Secondarily, it looks kind of like an AbstractFactory but the intent is different. -- MichaelFeathers
Regarding the complexity, I can't provide hard facts that this drives my desire to implement a clone() operation. It is only an impression. Maybe the odds are just rising that one needs a clone() operation if an interface gets larger (more complex).

I don't agree with the comparison to the AbstractFactoryPattern. An AbstractFactory provides an interface for creating objects without specifiying their concrete classes (GOFBook). In the above idiom, however, the concrete class is (implicitely) specified - by calling clone() or copy() (or however you call the method) on exactly an instance of the class you want to get. In this sense, the idiom is IMHO more similar to the PrototypePattern.

Regarding similarity of patterns in general, there is an nice but relatively unknown theory by WolfgangPree demonstrating that from a coding point of view most design patterns are only variants of a few basic structures: ConstructionPrincipleForDesignPatterns

-- ThomasWeidenfeller
Sorry about how abrupt I was there. I do like the idiom. I suspect that the decision about whether or not to clone would have to do with whether instances of the class which implements the interface would be a value or reference objects.

Regarding AbstractFactory, I see your point and I was thinking about prototype also. The idiom is also kind of like AbstractFactory in that in AF you have a concrete class also, but it is hidden from you in much the same way as here. I'm just rambling..

I'd love to hear about WolfgangPree's idea. I've been thinking about the same type of thing, but I don't talk about it much because even though there may be higher abstractions, it seems that the real utility of the patterns that they can be contextualized. As such, higher abstraction seems very academic. On the other hand, I think that extracting the essence of the various GOF patterns may lead to more understanding of what AlistairCockburn is calling the ShieldPattern. -- MichaelFeathers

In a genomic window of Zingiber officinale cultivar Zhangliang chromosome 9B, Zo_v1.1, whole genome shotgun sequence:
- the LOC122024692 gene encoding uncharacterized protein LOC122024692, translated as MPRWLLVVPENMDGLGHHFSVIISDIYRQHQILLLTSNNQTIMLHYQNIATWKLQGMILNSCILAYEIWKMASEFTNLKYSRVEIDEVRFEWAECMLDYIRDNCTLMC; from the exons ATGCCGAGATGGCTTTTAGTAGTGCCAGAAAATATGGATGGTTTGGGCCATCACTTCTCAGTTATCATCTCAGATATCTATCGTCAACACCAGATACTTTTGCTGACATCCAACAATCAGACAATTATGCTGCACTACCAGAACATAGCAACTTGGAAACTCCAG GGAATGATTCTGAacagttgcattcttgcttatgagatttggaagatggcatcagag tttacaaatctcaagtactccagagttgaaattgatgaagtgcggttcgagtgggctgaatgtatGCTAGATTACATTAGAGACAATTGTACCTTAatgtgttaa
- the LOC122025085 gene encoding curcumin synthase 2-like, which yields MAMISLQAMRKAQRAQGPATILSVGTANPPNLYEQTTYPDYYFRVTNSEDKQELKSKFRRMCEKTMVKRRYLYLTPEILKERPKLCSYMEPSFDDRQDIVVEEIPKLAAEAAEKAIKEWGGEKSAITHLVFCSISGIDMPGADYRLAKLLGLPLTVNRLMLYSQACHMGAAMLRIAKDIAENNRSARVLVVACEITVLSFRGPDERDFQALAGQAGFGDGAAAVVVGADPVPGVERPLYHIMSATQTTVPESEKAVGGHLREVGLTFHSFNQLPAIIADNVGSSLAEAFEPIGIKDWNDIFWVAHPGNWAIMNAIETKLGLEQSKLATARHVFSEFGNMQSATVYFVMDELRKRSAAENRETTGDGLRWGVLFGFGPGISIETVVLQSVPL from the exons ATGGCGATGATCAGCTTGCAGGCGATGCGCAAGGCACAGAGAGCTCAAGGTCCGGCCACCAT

I want to begin by defending the desire to override clone() when appropriate, and address Kyle's concerns. The clone() operation is not expected to provide a shallow-copy. It just happens that there is a default implementation which does that for you - to make it easier to do that part of the job. And, as you note, it is protected. The intent is that any class which wants to use it will override it. It might have been less confusing had they simply named it shallow_clone... Also, I would note that clone() is defined in Object, so there is no need to cast to Cloneable.

The clone() method should do exactly what is appropriate for the object. In some cases that is a shallow copy, in others a deep copy. More often, something in between is warranted. In fact, we should probably be very careful over the general ShallowVsDeepCopy? issue, since it is an over-simplification.

That said, I agree with MichaelFeathers that not every "complex" interface necessarily requires clone(). I often include the method in those interfaces which do need it, but I have many that should never be cloned (it is not appropriate for every object). Of course, if the object does need to be cloned (it is owned by a cloneable object) then it must define how that should happen.

-- RussellGold